An interesting observation was made as there was a variation in noise levels at a traffic signal. When the green light turned to red, the noise level decreases and remained constant for a while before increasing when the amber to green light transition was in the process. This was due to the horns and revving up of engines.

Table 3 Traffic volume for Peak Hours

Location / Vehicle Type 2 wheelers Autos Cars/Vans/Jeeps/SUVs Buses/Trucks Total
Richmond Circle 2,090 460 1,401 164 4,115
Langford and Hosur Rd. Jn. 1,603 312 1,408 63 3,386
Thimayya Rd and Hosur Rd. Jn. 2,285 554 1,872 112 4,823
ITC Gardenia 2,238 628 1,303 290 4,459
Kasturba and Vittal Mallya Rd. Jn. 2,754 281 780 35 3,850
M G Road & Brigade Rd. Jn. 2,463 354 920 24 3,761
Near Victoria Statue on Cubbon Rd. 2,235 1,206 1,069 75 4,585
Lalbagh Botanical Garden 1,694 481 709 170 3,054
Langford Rd. and Double Rd. Jn. 1,325 447 491 77 2,340
Siddaih Rd. and Double Rd. Jn. 1,108 267 503 51 1,929

Table 4 Traffic volume for Non-Peak Hours

Location /Vehicle Type ? 2 wheelers Autos Cars/Vans/Jeeps/SUVs Buses/Trucks Total
Richmond Circle 1,642 503 851 249 3,245
Langford and Hosur Rd. Jn. 1,251 295 981 59 2,586
Thimayya Rd and Hosur Rd. Jn. 1,870 676 1,208 160 3,914
ITC Gardenia 2,346 701 2,246 277 5,570
Kasturba and Vittal Mallya Rd. Jn. 1,109 506 675 118 2,408
M G Road & Brigade Rd. Jn. 1,224 269 1,425 22 2,940
Near Victoria Statue on Cubbon Rd. 1,329 492 1,066 83 2,970
Lalbagh Botanical Garden 1,443 453 686 167 2,749
Langford Rd. and Double Rd. Jn. 946 275 438 89 1,748
Siddaih Rd. and Double Rd. Jn. 735 268 435 55 1,493

Conclusions
Based on the experimental investigation, the following conclusions were drawn:

1) Peak hours (approximately 8.00 a.m – 11.00 a.m) were as predicted produced more noise in most cases when compared to non-peak hours (11.30 a.m – 4.00 p.m). Except for four locations (as shown in table 2), the noise levels reduced during non-peak hours.

2) The highest decibel level was found at Richmond circle with 82.3dB during non-peak hours.

3) The lowest decibel level was found at the junction between H. Siddaiah Road and K.H.Road with a noise level of 70.1 dB during non-peak hours.

5) The noise levels near the Mallya Hospital were high. The average noise level during peak hour was 76.6 dB and it was 76.1 dB during non-peak hour.

Remedial Solutions
Although there are many methods to reduce and prevent noise pollution, only a few are practical in terms of adoptability. Some possible solutions to reduce noise pollution are:

1. Enforcement – Increase enforcement through deployment of more number of traffic police on the roads to check on vehicle noise. Vehicle horns must be checked by the enforcing agencies on a regular basis as many vehicles use high decibel horns that are changed from the original ones.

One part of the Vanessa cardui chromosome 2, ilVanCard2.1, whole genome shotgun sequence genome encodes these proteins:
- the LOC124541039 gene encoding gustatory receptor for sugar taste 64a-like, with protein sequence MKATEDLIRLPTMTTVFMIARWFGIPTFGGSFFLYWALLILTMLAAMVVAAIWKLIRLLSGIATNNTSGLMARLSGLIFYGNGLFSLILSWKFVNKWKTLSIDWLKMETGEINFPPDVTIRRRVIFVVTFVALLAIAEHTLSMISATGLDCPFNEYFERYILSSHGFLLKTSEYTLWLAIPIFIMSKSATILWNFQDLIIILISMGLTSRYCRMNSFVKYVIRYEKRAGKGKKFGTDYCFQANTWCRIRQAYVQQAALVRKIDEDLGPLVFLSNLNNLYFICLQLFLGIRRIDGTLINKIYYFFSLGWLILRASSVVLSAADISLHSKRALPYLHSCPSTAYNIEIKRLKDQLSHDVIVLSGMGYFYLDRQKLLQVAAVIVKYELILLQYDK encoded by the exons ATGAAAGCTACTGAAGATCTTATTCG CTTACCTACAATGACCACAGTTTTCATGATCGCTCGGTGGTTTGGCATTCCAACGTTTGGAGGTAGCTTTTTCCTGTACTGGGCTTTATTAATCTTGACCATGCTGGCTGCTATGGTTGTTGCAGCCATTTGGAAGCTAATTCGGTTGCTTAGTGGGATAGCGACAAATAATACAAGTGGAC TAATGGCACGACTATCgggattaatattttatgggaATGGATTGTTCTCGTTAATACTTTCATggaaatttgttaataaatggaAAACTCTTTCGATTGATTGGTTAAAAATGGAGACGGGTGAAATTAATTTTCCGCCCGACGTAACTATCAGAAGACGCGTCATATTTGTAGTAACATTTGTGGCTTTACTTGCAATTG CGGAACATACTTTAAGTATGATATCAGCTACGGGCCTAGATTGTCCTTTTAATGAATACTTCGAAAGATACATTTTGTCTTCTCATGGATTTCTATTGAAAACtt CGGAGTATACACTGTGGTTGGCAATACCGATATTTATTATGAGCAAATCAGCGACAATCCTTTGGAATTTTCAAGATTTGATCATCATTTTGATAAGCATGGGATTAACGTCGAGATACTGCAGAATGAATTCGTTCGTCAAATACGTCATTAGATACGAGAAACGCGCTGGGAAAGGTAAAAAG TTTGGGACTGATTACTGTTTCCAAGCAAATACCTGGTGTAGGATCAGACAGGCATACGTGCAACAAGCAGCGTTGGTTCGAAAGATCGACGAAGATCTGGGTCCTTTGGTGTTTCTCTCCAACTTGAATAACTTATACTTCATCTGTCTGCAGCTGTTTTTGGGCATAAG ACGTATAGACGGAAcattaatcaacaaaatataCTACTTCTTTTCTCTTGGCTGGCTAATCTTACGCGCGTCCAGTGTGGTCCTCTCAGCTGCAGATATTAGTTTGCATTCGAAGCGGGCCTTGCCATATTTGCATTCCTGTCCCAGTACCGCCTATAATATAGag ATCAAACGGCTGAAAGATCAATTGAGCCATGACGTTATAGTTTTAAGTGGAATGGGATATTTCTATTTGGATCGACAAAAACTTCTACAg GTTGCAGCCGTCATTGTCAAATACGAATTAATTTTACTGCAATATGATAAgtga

2. Noise barriers- They are solid obstructions built between the highway and the homes along the highway. Effective noise barriers can reduce the noise levels by 10-15 decibels, cutting the loudness of the traffic in half. Barriers can be formed from earth mouths along the road (usually called earth beams) or from high, vertical walls. Earth beams have a natural appearance and are usually attractive.

3. Spreading public awareness regarding noise pollution and its effects through media such as TV, internet, newspaper, radio, etc. Educate drivers to reduce honking.

4. Vegetation – If the height and width of the tree and density of the foliage is optimal, it can prevent noise pollution to a large extent. 200 feet width of dense vegetation can reduce noise by 10 decibels. Trees such as Azadirachta Indica (Neem), Auricularia Columnaris (Cook pine), Polyalthia Longifolia (Mast tree) and Saraca Ashoka (Ashoka tree) some of which already exist in the street sides of Bengaluru are quite efficient in dampening the noise levels due to their dense foliage. They grow to such sizes that they absorb good amount of noise.

5. Removing the words “SOUND OK HORN” on the back of the vehicles.

6. Signboards – Banning use of horns in silence zones. Install big signboards indicating silence zones (see figure 10 below) and fines that would be levied for honking.

Acknowledgement
We would like to thank Karnataka State Council for Science and Technology (KSCST) for approving and funding the project thereby letting us gain valuable practical knowledge. We are thankful to Mr. John Paul for his support. Thanks to Mr. Prabhakar and Dr. Ebenezer Wilson from the Department of Environmental Science for helping us with certain aspects of the study. A special thanks to our classmate Mr.Vineeth Jason from the environmental science batch for helping us take the survey by providing us with his valuable time.

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References
1. Department for Environment, Food & Rural Affairs, United Kingdom. Environmental Noise: Valuing impacts on: sleep disturbance, annoyance, hypertension, productivity and quiet.
https://www.gov.uk/government/uploads/system/uploads/attachment_data/file/380852/environmental-noise-valuing-imapcts-PB14227.pdf
2. CPCB Noise Level Standards
http://cpcb.nic.in/divisionsofheadoffice/pci2/noise_rules_2000.pdf
3. Dr. Nasim Akhtar, Senior Scientist, Central Road Research Institute. New Delhi, 2015

Figure 5 Noise Level during Peak Hour
Figure 5 Noise Level during Peak Hour

Figure 6 Noise Level during Peak Hour
Figure 6 Noise Level during Peak Hour

Figure 7 Noise Level during Non-Peak Hour
Figure 7 Noise Level during Non-Peak Hour

Figure 8 Noise Level during Non-Peak Hour
Figure 8 Noise Level during Non-Peak Hour

We at engineeringcivil.com are thankful to Mr. Mahesh Kashyap for submitting this very useful paper to us.